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i use 3 parts of epsom salt and 1 part of baking soda, shake them in a container and i use 1 table spoon per 5 gallons.
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  #18  
Old 07-13-2011
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I think part of the confusion is the word Salt.

You have your salt that adds salinity, and then you have your "salts" that add minerals to the water that may increase your hardness and up your pH.

The main reason people add salt for salinity in their tanks is as a preventative against many things. This is a major debate between hobbyists as whether to use salt, as in salinity to their tanks. Personally I walk the fence on this issue, I don't know that it does any good, but I don't know that it hurts anything either. I don't use salt for salinity myself. Aquarium salt, kosher salt, soft water softner salt, etc, does not raise your pH.

Then you have your "salts" that aid in adding minerals to your water, which increase your TDS and can also increase your pH. You can buy these at the fish store, or make your own with house hold chemicals. It is generally a mix between baking soda and epsom salts.

Everyones water is different, so there is no set recipe how much salt or "salts" you should add to your tank to manipulate your water. Its trial and error. and your pH can crash quickly and more easily then if you are trying to raise your pH with a substrate or filter media.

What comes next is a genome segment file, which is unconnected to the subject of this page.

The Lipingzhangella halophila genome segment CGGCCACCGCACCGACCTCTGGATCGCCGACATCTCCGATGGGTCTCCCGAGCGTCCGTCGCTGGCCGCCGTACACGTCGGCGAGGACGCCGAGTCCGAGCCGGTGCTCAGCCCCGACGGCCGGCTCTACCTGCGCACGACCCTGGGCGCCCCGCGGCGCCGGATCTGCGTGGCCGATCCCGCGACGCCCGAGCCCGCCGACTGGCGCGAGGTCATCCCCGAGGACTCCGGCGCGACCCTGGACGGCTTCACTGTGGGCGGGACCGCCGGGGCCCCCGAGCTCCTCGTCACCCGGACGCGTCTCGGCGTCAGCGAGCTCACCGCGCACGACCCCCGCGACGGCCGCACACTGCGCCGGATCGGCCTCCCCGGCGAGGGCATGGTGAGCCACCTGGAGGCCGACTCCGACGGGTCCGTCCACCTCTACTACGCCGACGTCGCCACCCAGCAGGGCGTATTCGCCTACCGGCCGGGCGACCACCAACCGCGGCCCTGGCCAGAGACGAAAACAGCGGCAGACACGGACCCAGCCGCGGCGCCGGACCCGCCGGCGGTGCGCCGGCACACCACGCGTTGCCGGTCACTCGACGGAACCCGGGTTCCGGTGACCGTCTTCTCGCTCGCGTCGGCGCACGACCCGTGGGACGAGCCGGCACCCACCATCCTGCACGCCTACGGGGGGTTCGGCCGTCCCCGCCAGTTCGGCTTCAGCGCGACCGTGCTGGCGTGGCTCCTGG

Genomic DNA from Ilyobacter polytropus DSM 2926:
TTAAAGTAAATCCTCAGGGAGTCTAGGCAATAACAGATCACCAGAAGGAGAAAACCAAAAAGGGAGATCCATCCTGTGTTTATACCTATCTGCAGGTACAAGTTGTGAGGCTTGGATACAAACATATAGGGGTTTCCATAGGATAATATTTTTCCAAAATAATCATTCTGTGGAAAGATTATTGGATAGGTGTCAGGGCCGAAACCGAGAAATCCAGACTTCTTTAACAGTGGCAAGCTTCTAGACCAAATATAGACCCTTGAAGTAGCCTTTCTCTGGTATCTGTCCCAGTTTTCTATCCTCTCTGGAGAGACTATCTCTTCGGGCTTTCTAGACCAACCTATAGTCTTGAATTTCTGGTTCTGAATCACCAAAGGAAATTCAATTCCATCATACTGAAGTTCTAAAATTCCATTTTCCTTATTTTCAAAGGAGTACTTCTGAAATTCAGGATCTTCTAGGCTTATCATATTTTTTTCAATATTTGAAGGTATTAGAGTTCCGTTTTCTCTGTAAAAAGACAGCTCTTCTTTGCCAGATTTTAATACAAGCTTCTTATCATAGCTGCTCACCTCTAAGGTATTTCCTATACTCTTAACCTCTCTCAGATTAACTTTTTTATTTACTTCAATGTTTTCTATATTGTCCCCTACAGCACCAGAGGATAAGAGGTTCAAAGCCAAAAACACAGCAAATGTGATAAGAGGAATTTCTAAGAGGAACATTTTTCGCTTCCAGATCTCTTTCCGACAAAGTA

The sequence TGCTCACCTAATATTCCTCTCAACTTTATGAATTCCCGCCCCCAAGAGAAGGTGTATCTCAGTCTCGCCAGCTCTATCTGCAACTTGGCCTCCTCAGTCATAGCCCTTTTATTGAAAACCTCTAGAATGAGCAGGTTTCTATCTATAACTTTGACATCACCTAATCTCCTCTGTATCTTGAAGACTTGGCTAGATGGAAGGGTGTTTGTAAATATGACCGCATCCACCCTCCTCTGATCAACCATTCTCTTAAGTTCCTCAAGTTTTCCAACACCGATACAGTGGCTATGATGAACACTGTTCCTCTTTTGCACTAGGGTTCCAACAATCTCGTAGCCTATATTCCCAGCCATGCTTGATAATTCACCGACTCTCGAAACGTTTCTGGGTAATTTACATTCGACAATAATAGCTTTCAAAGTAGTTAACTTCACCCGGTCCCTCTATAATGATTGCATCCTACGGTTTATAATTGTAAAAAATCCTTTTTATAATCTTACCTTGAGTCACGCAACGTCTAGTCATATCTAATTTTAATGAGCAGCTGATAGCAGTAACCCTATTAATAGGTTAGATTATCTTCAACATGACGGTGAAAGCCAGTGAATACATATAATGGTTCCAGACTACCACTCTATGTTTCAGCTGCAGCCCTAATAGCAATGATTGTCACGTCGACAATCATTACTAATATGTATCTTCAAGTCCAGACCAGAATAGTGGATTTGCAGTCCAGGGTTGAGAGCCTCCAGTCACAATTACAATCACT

I am just saying, be aware of what your adding to your tank and why.

Cichlid Power!
Pam
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  #19  
Old 07-14-2011
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The primary aim of all commercial products that contain salts for cichlids (Seachem, JBL, Aquatic Nature, and others), is to adjust the water hardness (KH and GH). Secondary, by their trace elements all those products trying to simulate, as much is possbile, water from African lakes.
In the past, I used a variety of such products. Gradually, I decreased the amount of used salts until my fish were familiarized with tap water.
But....i have two external canister (JBL e1500, Tetratec 1200) for each tank, filled with marble and crushed coral ...just because KH and GH in my town are very low....just 1-2 degrees.

I don't use salt (sodium chloride) against various pathogens. A "healthy" tank, with a good water and food don't need salt.
Remember...tropical fish are hyperosmotic. Accidental large amounts of salt increase the salinity of the enviroment and the fish will be "hypoosmotic", related to water osmolarity, and consequently appears shock or osmotic stress...

Last edited by fishdisease; 07-14-2011 at 02:25 PM.
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  #20  
Old 08-25-2011
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My ph is 7.5 and I keep all wild with no prob's.All breeding at a good rate with no bloat apart from fighting.I do add Seachem salt at about 1 teaspoon to 25 gal.I don't follow the instructions for obvious reasons and only use ocean rock and coral sand/oyster shell to buffer.I change 75% water in a week over 2 changes and feed them good food regular and small amount.As little fuss as possible and good filtration.This way you will get them breeding in no time at all.